To break into the photovoltaics market, Jill became a signatory contractor with the IBEW, and Robert signed up for a training class at the Florida Solar Energy Center (FSEC). About 20 electricians, photovoltaic system installers, and electric utility employees spent a week in FSEC's training facility in Coco Beach, Fla., to learn how to install grid-connected photovoltaic systems. The workshop taught the participants how to perform a site assessment, design a photovoltaic system, balance system components, and install a photovoltaic array.
Boender currently has a full-time crew of four journeyman electricians and plans to only hire electricians who are trained either through the FSEC or the National Joint Apprenticeship Training Committee. The electricians install photovoltaic systems for commercial buildings in New York, New Jersey, and Connecticut, which all offer state rebate and incentive programs. Connecticut offers a $5/W rebate for commercial and industrial photovoltaic installations through its Clean Air Fund, and the New York State Energy Research and Development Authority will rebate nearly half the cost of an installation. The photovoltaic market is also fueled by support from New York Governor George Pataki, who issued an executive order in 2001 directing New York state agencies to purchase 10% of their power from renewable energy by 2005 and 20% by 2010. For that reason, New York's construction industry is thinking green and trying to build more energy-efficient buildings.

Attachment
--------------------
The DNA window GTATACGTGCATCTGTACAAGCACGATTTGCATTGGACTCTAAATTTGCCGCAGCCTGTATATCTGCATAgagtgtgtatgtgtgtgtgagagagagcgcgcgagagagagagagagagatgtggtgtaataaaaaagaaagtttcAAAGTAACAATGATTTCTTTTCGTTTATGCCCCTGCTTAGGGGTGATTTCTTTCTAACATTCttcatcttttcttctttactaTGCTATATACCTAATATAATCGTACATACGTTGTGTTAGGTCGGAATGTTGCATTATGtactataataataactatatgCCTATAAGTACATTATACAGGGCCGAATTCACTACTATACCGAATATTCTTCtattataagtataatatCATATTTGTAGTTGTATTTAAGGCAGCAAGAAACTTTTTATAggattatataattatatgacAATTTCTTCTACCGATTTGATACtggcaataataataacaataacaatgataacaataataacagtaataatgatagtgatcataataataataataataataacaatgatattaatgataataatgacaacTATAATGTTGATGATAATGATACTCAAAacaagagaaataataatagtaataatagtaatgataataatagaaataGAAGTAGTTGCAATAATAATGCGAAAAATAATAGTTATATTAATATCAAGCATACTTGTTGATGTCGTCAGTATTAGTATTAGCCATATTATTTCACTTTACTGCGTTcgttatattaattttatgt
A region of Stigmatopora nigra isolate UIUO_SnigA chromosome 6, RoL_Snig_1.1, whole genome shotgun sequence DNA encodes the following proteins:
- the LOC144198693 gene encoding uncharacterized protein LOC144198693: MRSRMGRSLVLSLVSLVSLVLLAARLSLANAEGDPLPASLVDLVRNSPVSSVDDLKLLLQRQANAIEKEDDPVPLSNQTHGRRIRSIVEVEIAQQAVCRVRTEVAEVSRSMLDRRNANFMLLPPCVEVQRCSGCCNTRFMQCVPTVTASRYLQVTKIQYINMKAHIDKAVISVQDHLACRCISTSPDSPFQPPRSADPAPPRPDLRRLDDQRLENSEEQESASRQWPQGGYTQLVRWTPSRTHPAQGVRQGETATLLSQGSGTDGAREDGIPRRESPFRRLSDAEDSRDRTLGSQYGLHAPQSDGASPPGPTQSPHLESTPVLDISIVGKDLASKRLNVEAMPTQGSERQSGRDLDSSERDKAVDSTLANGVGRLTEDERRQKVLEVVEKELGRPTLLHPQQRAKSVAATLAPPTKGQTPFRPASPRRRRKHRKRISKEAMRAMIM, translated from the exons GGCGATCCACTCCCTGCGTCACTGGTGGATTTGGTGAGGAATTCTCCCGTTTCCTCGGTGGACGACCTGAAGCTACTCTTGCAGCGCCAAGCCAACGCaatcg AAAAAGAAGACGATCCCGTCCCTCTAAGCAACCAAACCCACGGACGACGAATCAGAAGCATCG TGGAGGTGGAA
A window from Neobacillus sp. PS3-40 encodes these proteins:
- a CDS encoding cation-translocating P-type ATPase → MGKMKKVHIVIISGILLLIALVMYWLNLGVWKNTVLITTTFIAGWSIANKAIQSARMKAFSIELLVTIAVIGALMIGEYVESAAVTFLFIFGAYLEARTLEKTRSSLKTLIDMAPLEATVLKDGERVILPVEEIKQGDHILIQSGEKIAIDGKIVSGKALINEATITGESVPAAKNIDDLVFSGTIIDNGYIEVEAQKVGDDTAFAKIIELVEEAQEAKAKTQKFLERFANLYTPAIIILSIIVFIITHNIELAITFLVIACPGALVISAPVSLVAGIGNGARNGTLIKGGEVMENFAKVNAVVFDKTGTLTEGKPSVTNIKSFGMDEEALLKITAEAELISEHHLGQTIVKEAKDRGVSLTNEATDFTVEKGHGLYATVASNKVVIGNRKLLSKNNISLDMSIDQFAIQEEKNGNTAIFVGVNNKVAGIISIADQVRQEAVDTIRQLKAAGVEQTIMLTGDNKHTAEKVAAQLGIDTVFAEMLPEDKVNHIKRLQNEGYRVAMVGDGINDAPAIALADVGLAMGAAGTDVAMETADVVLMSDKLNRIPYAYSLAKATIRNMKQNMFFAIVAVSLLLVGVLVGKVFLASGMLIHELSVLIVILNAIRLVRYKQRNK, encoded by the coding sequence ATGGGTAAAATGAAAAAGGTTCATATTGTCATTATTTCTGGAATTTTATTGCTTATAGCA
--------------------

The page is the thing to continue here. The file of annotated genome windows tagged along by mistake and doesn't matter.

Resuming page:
Boender says while his business had a slow start, he feels that the market will improve due to the rising cost of traditional power generation and the need to clean up the environment. He has served as a member of Local 3 in New York for 20 years, and many union contractors subcontract work out to his firm rather than training their own electricians in photovoltaics. “Right now no one else is out there doing it,” Boender says. “Hopefully by the time that people realize the money that can be made, we'll already be the go-to people.”